Banana Appeal
By Neil Zevnik
Go beyond the banana split with our potassium-rich, heart-healthy recipes for Roasted Banana Buckwheat Pancakes and Banana Toffee Chocolate Bites

Imagine yourself in the Garden of Eden. You see Eve standing uncomfortably beneath the broad-leafed greenery, and there’s the sly serpent whispering into her ear, “Go ahead, taste it, it’s deliciousssss...” She hesitantly reaches up and plucks—a banana?

The Koran, in fact, states that the forbidden fruit was indeed a banana. And some historians claim it may very well be the oldest cultivated fruit in the world. Though native to Southeast Asia, evidence suggests bananas were first tended in Papua New Guinea as many as 10,000 years ago. Their introduction to the New World, where they would eventually become a dominant commercial crop, was accomplished by Portuguese traders who brought them from Africa to Santo Domingo in the early 1500s.

Whether you’re enjoying your banana in an elegant dessert or fried up with a goat stew, you’re getting a serious nutritional boost. Potassium and fiber are two nutrients here, but lesser lights include vitamins C and B6, calcium, and magnesium. The massive dose of potassium—467 milligrams in a single medium banana—combined with a nearly nonexistent 1 milligram of sodium, helps to prevent high blood pressure and atherosclerosis. It also contributes to bone health by improving the body’s ability to absorb calcium. And the 3 gramsof dietary fiber make a substantial contribution to cardiovascular health.

The efficacy of bananas in protecting against stomach ulcers, promoting kidney health, and improving digestive processes has been unassailably demonstrated in numerous studies. And the fruit is popular with athletes, especially runners, as it provides an instant and substantial boost of energy; this is because no other fruit contains more digestible carbohydrates, which burn quickly and easily.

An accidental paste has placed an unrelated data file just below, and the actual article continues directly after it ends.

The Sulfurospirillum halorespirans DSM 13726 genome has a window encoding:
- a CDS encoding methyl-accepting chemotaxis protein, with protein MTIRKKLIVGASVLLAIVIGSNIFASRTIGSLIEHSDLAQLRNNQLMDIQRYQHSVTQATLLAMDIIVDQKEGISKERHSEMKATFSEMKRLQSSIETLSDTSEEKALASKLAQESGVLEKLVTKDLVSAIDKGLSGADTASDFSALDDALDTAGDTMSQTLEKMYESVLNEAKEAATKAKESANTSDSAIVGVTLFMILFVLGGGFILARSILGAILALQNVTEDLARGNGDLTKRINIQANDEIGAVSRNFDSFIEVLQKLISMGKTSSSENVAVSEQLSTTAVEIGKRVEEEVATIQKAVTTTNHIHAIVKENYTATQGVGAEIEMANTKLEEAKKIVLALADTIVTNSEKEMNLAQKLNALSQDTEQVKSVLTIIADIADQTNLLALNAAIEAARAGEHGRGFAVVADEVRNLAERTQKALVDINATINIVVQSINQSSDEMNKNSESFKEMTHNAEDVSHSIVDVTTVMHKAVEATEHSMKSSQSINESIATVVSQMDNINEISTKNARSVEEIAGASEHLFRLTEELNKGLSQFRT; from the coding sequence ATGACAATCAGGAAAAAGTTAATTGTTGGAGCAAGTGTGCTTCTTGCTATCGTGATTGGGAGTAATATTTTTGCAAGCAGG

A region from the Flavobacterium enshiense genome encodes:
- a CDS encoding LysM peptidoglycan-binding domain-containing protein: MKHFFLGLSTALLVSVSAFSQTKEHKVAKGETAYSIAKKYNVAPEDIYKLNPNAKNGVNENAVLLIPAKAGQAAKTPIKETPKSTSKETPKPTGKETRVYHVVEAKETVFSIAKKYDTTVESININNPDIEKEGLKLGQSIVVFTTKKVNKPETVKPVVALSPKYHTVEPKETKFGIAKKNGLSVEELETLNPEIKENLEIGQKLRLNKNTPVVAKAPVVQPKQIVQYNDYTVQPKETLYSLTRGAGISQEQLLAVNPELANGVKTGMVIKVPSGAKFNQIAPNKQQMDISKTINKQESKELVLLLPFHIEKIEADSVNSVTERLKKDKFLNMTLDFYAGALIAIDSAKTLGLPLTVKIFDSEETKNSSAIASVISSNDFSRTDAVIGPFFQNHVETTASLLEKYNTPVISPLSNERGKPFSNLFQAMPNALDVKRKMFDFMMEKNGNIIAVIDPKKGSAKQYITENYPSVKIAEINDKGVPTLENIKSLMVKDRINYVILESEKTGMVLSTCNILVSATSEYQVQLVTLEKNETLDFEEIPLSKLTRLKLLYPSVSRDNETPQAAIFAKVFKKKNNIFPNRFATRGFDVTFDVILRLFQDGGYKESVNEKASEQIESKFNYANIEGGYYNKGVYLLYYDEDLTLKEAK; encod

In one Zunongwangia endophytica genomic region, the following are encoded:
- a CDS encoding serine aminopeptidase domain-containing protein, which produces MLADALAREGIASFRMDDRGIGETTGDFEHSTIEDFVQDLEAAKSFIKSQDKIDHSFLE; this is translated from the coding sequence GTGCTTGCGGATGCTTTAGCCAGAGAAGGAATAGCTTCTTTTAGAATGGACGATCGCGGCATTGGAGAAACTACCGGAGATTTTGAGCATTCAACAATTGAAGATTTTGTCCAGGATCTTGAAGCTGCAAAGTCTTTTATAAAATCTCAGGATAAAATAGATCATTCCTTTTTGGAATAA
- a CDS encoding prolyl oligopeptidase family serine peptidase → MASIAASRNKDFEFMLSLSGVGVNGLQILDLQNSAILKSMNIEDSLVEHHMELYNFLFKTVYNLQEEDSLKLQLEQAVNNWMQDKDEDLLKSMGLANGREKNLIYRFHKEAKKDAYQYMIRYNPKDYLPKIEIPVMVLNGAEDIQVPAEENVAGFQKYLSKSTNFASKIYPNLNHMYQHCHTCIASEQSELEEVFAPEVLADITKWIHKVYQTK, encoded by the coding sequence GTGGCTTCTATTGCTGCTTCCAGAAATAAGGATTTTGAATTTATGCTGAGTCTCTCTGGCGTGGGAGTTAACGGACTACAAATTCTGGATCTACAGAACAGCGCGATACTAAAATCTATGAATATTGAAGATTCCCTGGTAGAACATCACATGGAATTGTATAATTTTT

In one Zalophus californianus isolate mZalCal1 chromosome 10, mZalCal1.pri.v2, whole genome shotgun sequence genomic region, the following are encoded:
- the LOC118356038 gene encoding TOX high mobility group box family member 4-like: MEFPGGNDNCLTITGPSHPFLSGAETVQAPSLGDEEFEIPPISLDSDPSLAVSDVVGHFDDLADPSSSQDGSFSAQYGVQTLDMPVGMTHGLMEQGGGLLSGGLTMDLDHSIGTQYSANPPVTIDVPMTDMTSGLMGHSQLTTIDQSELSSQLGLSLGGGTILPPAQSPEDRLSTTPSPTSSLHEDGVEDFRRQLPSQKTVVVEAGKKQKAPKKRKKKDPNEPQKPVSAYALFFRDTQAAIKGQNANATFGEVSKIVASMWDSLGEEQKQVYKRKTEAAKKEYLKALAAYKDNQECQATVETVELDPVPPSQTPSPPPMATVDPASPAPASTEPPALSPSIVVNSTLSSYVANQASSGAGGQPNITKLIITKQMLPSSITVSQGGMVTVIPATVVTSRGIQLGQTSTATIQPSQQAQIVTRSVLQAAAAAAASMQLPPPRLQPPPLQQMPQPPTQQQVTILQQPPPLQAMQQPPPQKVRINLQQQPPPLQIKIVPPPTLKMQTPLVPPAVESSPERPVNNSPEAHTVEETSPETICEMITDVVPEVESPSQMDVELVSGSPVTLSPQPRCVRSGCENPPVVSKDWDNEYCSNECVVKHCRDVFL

Despite their sturdy appearance, bananas are actually quite fragile. For this reason, they are picked unripe for shipping, and often ripened with ethylene gas upon arriving at their destination. If you plan to consume your bananas right away, choose ones that are all yellow, with a few black speckles; if you don’t need them right away, a green tinge is fine. Store bananas at room temperature—refrigeration will arrest the ripening process. If you need them ripened in a hurry, place bananas in a paper sack with an apple. Once ripe, bananas can be stored in the fridge for a few days; the skins will turn black, but the flesh will be just fine.

Banana Toffee Chocolate Bites Makes 24 pieces

Keep these insanely good treats in your freezer to enjoy anytime, but be careful—they’re seriously addictive!

3 ripe large bananas

6 oz. bittersweet chocolate, chopped

4 oz. semisweet chocolate, chopped

1 Tbs. canola oil

1/2 cup toffee bits

  1. Peel bananas, and cut into 1-inch slices (can also be cut into larger pieces, as shown at left). Place on baking sheet, and freeze 30 minutes.
  2. Melt bittersweet and semisweet chocolates with oil in bowl over simmering water, stirring often. Remove from heat, and stir in toffee bits; allow to cool slightly.
  3. Remove bananas from freezer. Dip each slice into chocolate mixture, allowing excess chocolate to drip off. Return coated bananas to wax paper–lined baking sheet.
  4. Return baking sheet to freezer for several hours, until bananas are frozen. Transfer frozen treats to airtight container, and keep in freezer until serving.

PER SERVING: 105 CAL; 1 G PROT; 6 G TOTAL FAT (3 G SAT FAT); 14 G CARB; 2 MG CHOL; 21 MG SOD; 1 G FIBER; 10 G SUGARS




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